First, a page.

The Episcopal Ordination is an important symbolic moment for the ordering of the life of the Church of Shrewsbury Diocese. But it is more than that, for it is a Sacramental moment too – a moment in which a gift is offered on our behalf by Christ to his Father and at the same time transformed by the Holy Spirit’s power and returned to us for our benefit. Today the gift that is offered and again transformed is the priestly life and witness of the new bishop himself, as he becomes more fully configured to the Priesthood of Christ.

It is Christ who brings about this change, fashioning a ministry that is new for the service of his people here and a new reality in the life of the man who is being ordained. At the deepest level the Sacrament of Orders re-orients the direction of our lives, setting what the Church has sometimes spoken of as the imprint of a character upon the soul. It is a change that only Christ could bring about within us by the power of his Holy Spirit - a change that reveals itself in the ministry beginning today.

Such a change at the level of identity is also reflected in the familiar and beautiful exchange between our Lord and St Peter in St Matthew’s Gospel. We see a moment of recognition and revelation as our Lord looks not only into Peter’s eyes but surely into his soul. Who do you say I am? It is a question asking whoever answers to search deeply within, and to continue searching until he find Peter’s affirmation: You are the Christ, the Son of the living God.

When God’s grace enables us to recognise the Christ it also reveals to us our own true identity and mission: So now I say to you: You are Peter and on this rock I will build my Church. In finding Christ Peter now finds himself and sees more deeply into his calling. It belongs only to Christ to bind and loose on earth and in heaven, yet now Peter is to share this influence upon human lives.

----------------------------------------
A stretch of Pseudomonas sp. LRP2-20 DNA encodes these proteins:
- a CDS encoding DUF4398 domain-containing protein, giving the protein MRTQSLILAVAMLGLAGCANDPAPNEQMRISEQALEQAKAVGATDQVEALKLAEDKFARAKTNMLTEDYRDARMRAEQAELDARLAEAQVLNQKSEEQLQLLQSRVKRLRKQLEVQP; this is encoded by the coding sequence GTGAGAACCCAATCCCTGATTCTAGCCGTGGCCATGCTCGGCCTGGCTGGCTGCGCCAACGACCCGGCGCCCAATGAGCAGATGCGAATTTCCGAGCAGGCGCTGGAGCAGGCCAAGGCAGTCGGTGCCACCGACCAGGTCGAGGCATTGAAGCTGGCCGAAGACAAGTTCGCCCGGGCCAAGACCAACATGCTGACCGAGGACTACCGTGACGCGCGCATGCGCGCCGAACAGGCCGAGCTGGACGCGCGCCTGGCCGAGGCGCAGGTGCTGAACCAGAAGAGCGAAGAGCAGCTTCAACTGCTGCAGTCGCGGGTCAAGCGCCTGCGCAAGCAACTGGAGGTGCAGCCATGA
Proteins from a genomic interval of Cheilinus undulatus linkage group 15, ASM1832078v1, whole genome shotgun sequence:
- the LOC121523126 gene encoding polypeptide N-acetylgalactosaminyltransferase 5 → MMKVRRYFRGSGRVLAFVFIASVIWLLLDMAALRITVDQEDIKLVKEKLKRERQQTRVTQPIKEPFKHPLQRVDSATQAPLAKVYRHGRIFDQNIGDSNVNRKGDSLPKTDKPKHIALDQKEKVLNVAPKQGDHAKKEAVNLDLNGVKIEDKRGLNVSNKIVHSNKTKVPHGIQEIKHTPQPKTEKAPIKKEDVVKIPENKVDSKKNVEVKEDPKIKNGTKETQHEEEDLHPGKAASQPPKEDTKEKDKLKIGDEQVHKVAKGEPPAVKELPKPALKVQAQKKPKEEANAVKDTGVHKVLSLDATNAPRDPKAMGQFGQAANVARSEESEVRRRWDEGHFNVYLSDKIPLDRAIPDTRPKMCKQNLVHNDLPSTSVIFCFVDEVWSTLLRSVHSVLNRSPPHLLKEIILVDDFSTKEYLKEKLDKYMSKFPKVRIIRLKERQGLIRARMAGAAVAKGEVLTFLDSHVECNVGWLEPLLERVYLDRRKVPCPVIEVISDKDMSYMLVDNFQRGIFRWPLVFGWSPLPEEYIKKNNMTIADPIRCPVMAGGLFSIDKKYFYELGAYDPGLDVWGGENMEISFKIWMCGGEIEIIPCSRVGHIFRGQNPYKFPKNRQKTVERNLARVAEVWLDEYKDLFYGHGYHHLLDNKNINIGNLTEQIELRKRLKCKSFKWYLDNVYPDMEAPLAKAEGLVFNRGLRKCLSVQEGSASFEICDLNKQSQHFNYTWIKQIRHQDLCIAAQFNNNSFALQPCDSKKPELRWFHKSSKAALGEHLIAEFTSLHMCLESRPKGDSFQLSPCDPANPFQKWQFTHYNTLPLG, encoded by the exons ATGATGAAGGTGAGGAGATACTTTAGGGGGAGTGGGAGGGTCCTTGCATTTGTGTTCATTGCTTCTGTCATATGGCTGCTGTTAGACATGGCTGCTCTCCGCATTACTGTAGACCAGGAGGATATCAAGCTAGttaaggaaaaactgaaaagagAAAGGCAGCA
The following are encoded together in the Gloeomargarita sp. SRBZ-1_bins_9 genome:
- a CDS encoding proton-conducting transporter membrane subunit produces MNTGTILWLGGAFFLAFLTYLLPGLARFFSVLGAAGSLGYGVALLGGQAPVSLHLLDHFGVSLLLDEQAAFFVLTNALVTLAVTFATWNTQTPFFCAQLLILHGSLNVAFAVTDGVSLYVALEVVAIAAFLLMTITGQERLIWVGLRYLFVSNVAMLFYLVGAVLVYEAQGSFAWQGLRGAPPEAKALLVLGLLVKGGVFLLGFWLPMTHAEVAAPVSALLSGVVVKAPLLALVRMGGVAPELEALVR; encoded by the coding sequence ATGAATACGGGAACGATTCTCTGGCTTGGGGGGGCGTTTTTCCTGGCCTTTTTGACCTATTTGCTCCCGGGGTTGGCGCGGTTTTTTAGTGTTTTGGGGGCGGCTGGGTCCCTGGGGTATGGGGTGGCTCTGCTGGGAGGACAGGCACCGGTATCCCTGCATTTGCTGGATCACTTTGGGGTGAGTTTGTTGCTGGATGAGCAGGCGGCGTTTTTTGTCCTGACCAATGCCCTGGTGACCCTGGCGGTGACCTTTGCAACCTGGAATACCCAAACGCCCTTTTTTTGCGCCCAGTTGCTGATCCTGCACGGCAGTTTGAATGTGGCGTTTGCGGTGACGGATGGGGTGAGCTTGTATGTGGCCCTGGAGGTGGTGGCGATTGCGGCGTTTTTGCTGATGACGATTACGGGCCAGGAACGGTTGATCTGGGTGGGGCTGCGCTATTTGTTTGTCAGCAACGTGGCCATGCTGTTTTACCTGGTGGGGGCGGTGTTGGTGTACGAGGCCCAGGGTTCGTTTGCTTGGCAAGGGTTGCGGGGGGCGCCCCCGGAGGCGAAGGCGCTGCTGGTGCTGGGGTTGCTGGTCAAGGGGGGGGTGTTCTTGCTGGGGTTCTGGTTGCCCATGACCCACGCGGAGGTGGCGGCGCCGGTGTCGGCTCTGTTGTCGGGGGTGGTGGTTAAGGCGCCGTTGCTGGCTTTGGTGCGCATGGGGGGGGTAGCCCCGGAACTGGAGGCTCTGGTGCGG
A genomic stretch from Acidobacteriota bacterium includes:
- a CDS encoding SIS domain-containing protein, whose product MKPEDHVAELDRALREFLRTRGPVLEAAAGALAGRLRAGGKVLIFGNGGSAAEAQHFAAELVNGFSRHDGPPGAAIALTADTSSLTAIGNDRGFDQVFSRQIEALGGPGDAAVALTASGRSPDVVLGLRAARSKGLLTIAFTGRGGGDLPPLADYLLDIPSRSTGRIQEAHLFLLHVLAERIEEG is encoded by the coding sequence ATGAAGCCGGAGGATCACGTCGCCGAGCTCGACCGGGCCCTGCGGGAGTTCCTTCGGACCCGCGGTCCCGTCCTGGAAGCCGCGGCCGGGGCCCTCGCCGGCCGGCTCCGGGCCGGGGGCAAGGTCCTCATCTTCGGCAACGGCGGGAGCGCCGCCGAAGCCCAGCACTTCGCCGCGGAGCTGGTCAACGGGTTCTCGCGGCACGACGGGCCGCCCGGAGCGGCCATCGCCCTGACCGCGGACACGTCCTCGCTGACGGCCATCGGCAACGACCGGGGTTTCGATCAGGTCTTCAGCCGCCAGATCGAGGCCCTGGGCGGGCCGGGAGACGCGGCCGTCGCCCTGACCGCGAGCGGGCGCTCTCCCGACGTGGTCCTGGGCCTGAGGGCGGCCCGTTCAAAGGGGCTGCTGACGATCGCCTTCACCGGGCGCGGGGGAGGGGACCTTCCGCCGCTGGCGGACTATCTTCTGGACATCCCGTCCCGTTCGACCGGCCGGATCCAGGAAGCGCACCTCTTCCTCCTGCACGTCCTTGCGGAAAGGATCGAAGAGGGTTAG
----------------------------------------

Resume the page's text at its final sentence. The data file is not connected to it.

The same Christ now calls Bishop Mark to find himself truly in his new ministry and among the priests and people to whom he has been sent. By the laying-on of hands and the prayer of the Church our Lord shares the fullness of his Priesthood so that he can build his Church afresh in this place and for this generation of his faithful – and he builds his Church by sending another shepherd and teacher to lead and nourish his holy people.

In a few minutes time the new bishop will receive from Bishop Brian the pastoral staff as a sign that he is called to keep watch over the whole flock. He may grasp that staff with confidence because he has also been called to follow the Good Shepherd, leading his people Christ-ward. On the Feast of the Chair of St Peter Bishop Mark will be taken to sit upon his chair as teacher of the faith. He may always speak with assurance once he has bowed his head in trust beneath the Book of the Gospels.

St Matthew’s Gospel tells us that our Lord put his question to Peter and the disciples in the region of Caesarea Philippi. Opinions vary as to the exact location and perhaps it doesn’t matter very much. Even so, at the spot known today as Banias and often identified with the scene, a rock-face that is sheer and imposing towers up to a great height. At its foot many springs pour out and become one of the sources of the River Jordan.

The rock on which Christ builds his Church is not only firm but it is life-giving, the source of grace pouring out like living waters to refresh and heal. As sacramental grace now changes Bishop Mark’s life may his ministry as bishop always be dependable as he confirms the faith of others – may it also be the source of refreshment and healing, bringing Christ’s life and light to the flock entrusted to his care throughout the years that lie ahead.